2014 Mazda MX-5 | new car review
While other manufacturers race to cram tech into their vehicles, Mazda's MX-5 is a true sports car that focuses on being a car, rather than a computer.
Slightly on the pricier side since Toyota's 86 provides around the same amount of kicks for a lot less dough.
Incubated in the year 1989, the MX-5 has matured from its childhood and adolescent days, into a jaw-droppingly handsome adult. Currently in its third generation, it’s lost all its baby fat and looks the finest it ever has. While oval headlamps sink into the bodywork, the gun metal hued alloys and flared wheel arches work wonders at making the Japanese roadster stand out.
Simplicity at its finest, the 2014 Mazda MX-5 isn’t equipped with a touchscreen infotainment screen or as many buttons as an airline cockpit. Instead, it focuses its efforts at being a true sports car and ditches the tech for a set of snug racing seats, a steering wheel that slides into your hands like a sword into a sheath and a gear lever that begs you to shift, just for the heck of it!
The MX-5’s near perfect 50:50 front-to-rear weight distribution is crucial to its legendary handling. Its front-midship-engine placement and rear-wheel-drive layout enhance balance and directional control. Helping to keep the MX-5 firmly anchored to the pavement is a track-tuned suspension that delivers superb handling and directional stability by combining a sophisticated double-wishbone layout up front with an advanced multilink setup in the rear.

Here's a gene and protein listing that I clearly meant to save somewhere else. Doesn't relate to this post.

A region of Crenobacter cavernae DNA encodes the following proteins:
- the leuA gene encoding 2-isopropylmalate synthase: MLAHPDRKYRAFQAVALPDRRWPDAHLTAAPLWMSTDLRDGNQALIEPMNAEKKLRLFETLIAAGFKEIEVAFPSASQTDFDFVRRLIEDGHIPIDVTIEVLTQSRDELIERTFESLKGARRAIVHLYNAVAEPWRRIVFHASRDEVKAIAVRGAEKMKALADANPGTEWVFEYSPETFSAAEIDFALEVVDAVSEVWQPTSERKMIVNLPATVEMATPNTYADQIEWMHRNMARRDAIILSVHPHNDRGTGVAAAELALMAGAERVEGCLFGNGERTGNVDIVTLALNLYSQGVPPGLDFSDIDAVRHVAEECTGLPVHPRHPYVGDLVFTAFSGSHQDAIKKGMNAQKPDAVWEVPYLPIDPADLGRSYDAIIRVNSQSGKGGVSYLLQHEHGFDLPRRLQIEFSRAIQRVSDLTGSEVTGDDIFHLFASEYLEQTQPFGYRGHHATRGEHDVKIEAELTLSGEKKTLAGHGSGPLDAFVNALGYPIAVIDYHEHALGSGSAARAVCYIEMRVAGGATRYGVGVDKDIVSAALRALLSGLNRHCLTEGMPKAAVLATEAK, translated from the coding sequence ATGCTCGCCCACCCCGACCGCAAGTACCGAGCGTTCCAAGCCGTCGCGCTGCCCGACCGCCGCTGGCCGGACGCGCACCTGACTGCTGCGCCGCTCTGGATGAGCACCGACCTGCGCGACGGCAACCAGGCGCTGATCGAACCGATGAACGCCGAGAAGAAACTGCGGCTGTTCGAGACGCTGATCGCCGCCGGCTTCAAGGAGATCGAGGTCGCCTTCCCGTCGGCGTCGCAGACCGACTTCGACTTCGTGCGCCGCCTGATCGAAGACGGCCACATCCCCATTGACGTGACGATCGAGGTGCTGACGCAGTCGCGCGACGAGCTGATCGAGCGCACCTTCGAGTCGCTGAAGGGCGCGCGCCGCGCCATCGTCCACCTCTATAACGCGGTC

At the heart of the 2014 Mazda MX-5 is a 2.0 litre in-line 4-cylinder engine that churns out 166 horsepower at 6,700 RPM and 190 Nm of torque at 5,000 RPM. Mated to a six speed transmission, which delivers power through the rear wheels, the striking roadster touches the 100 km/h mark from a standstill in a breezy 7.9 seconds.
With a price tag of AED 130,000, there’s not a lot that comes close to the 2014 Mazda MX-5 in terms of being a true, no non-sense sports car. Although Toyota’s 86 could provide you with nearly the same amount of driving kicks for significantly less, the Japanese roadster is the one you’d want in your garage. Because at the end of the day, who wouldn’t love a car that shamelessly and seductively takes its top off in public?